It is still early days when it comes to the booming markets for certain metals, used in connection with energy storage.
“There has been growing interest in new raw materials among producers of electric vehicles, with lithium and cobalt being central components in high-capacity batteries. On the other hand, suppliers are few, the markets not yet very liquid and the degree of price volatility high. This is where we step in, to help buyers with a suitable hedging strategy and protection against volatility”, Altamash Scheik, Corporate Sales within FX & Commodities, at SEB, says.
His colleague, Per Westling, Commodities Trader at SEB, adds: “Speaking of volatility, last year the price for cobalt was about 40 USD a pound and currently it’s trading for about 14 USD a pound. For Lithium, we saw a big price increase last year, and then a significant drop this year, but on much higher market volumes.”
Volatile prices and limited supply do, quite naturally, constitute a business risk for the end-users of these commodities. It also makes planning ahead in production a lot harder. One way of getting around the problem is through futures contracts – where the parties agree to make a trade at a set date, for a set price. This, however, requires that they can reach one another, at the right time.
“We were one of the first banks to enter the scene and take action to bolster the market for futures trading in battery metals. Our clients are mainly buyers of cobalt and lithium, out of which a large part is found within the automobile industry. By making financial hedging possible for these, we help them mitigate risk”, says William Rose, Commodities Trader at SEB.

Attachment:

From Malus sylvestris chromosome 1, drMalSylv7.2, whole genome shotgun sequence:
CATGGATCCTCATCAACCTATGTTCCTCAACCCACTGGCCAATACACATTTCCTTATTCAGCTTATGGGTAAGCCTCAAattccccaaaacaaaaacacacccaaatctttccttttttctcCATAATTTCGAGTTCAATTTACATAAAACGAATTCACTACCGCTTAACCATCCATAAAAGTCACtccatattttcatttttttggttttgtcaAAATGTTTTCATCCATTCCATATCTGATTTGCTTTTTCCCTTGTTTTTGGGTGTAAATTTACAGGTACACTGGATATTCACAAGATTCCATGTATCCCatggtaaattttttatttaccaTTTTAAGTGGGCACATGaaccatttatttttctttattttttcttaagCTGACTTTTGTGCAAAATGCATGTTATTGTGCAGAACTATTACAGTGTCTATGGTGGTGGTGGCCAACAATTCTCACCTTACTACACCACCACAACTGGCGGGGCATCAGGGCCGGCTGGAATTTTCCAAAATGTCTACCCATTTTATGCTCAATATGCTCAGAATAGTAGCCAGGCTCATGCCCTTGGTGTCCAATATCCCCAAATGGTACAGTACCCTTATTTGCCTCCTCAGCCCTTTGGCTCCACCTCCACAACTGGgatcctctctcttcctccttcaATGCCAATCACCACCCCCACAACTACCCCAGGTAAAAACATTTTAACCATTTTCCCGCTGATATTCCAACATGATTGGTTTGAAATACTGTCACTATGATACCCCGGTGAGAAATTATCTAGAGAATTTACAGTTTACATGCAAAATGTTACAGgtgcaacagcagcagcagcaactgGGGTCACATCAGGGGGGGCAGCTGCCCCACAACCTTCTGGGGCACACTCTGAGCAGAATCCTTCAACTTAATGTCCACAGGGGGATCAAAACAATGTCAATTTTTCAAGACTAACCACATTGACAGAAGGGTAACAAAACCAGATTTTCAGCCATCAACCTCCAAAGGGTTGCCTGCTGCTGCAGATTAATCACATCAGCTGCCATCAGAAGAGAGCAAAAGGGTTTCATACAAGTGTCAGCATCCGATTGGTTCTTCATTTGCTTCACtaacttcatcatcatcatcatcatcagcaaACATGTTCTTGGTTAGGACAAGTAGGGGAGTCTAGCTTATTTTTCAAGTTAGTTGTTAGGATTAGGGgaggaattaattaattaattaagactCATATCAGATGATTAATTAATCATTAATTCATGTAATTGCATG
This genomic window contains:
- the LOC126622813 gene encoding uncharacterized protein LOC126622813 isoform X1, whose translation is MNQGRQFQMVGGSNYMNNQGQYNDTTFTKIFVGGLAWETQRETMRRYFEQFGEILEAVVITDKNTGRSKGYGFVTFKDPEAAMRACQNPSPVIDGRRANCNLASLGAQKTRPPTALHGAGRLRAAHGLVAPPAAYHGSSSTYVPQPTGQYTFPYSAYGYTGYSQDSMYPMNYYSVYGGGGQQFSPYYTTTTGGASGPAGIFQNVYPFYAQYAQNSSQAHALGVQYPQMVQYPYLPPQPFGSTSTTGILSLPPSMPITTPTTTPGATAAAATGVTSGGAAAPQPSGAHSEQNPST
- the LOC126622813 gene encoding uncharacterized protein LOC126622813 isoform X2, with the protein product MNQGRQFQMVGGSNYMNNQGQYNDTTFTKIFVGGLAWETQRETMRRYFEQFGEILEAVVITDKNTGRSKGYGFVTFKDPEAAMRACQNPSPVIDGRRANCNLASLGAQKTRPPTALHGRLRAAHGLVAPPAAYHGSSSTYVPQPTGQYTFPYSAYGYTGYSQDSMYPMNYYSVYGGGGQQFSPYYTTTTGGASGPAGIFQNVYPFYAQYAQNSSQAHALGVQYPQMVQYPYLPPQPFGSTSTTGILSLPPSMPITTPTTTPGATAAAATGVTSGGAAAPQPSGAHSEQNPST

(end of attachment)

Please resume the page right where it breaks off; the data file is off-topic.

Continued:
The detective work of helping sellers and buyers connect
When it comes to the trading somewhat ‘unusual’ commodities, on the verge of picking up, SEB has often acted as a facilitator. But what does this role mean in practice?
“Commodities are traded on venues such as the Chicago Mercantile Exchange and with for example oil, there’s plenty of activity. Future contracts are being traded by the minute and prices change cent-by-cent. For lithium and cobalt, it’s a different story. There are only a few active traders, and the gap between the price offered and what buyers are willing to pay can be quite wide”, says Aleksander Christensen, Head of Commodities Sales at SEB.
Christensen continues: “Our job is to create a better functioning market and help for example buyers of lithium secure contracts for the right amount, at the right time. Put simply, we do this by actively searching different exchanges and reaching out in our client networks. It’s a bit like detective-work. Over time, we build a stronger connection between the parties, which makes for smoother trade flows.”
A market set to grow drastically
As the shift to clean energy technology commences, the International Energy Agency (IEA) predicts that different minerals will be of increasing importance. For example, demand for Lithium is predicted to grow by over 40 times by 2040, in a sustainable development scenario.
“As a society, we’re only taking the first steps of a giant transition. With regulation against combustion engines coming into place and increased battery usage – for example for storing energy produced by off-shore windmills – we expect the number of market participants to increase and the trading to grow drastically”, Altamash Scheik says.
This is a development that SEB is more than ready for, according to Per Westling.
“Through our extensive networks and expertise, we have all the tools necessary to help our current and future clients. All in all, we’re a bank with a broad offering of commodities, a rock-solid balance sheet and excellent support in the post trade documentation. Anyone looking to purchase battery metals is welcome to turn to us.”